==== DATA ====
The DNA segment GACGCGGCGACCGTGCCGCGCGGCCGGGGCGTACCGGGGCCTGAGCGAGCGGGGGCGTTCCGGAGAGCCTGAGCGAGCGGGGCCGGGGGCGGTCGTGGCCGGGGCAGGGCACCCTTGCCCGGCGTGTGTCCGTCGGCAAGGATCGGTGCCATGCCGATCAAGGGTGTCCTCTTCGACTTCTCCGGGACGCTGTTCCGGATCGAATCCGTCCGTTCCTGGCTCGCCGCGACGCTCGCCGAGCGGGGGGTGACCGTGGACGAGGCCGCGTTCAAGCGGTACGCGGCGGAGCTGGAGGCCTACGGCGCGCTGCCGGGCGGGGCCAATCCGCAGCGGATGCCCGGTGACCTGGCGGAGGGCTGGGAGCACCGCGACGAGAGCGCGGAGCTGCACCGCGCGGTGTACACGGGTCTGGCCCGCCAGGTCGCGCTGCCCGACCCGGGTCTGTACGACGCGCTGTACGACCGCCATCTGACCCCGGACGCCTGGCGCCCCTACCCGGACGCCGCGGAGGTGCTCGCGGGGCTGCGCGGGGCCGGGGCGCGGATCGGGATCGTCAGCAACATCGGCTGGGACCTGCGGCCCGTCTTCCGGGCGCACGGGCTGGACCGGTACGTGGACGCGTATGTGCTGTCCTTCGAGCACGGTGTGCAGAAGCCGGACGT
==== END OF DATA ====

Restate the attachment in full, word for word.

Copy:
The DNA segment GACGCGGCGACCGTGCCGCGCGGCCGGGGCGTACCGGGGCCTGAGCGAGCGGGGGCGTTCCGGAGAGCCTGAGCGAGCGGGGCCGGGGGCGGTCGTGGCCGGGGCAGGGCACCCTTGCCCGGCGTGTGTCCGTCGGCAAGGATCGGTGCCATGCCGATCAAGGGTGTCCTCTTCGACTTCTCCGGGACGCTGTTCCGGATCGAATCCGTCCGTTCCTGGCTCGCCGCGACGCTCGCCGAGCGGGGGGTGACCGTGGACGAGGCCGCGTTCAAGCGGTACGCGGCGGAGCTGGAGGCCTACGGCGCGCTGCCGGGCGGGGCCAATCCGCAGCGGATGCCCGGTGACCTGGCGGAGGGCTGGGAGCACCGCGACGAGAGCGCGGAGCTGCACCGCGCGGTGTACACGGGTCTGGCCCGCCAGGTCGCGCTGCCCGACCCGGGTCTGTACGACGCGCTGTACGACCGCCATCTGACCCCGGACGCCTGGCGCCCCTACCCGGACGCCGCGGAGGTGCTCGCGGGGCTGCGCGGGGCCGGGGCGCGGATCGGGATCGTCAGCAACATCGGCTGGGACCTGCGGCCCGTCTTCCGGGCGCACGGGCTGGACCGGTACGTGGACGCGTATGTGCTGTCCTTCGAGCACGGTGTGCAGAAGCCGGACGT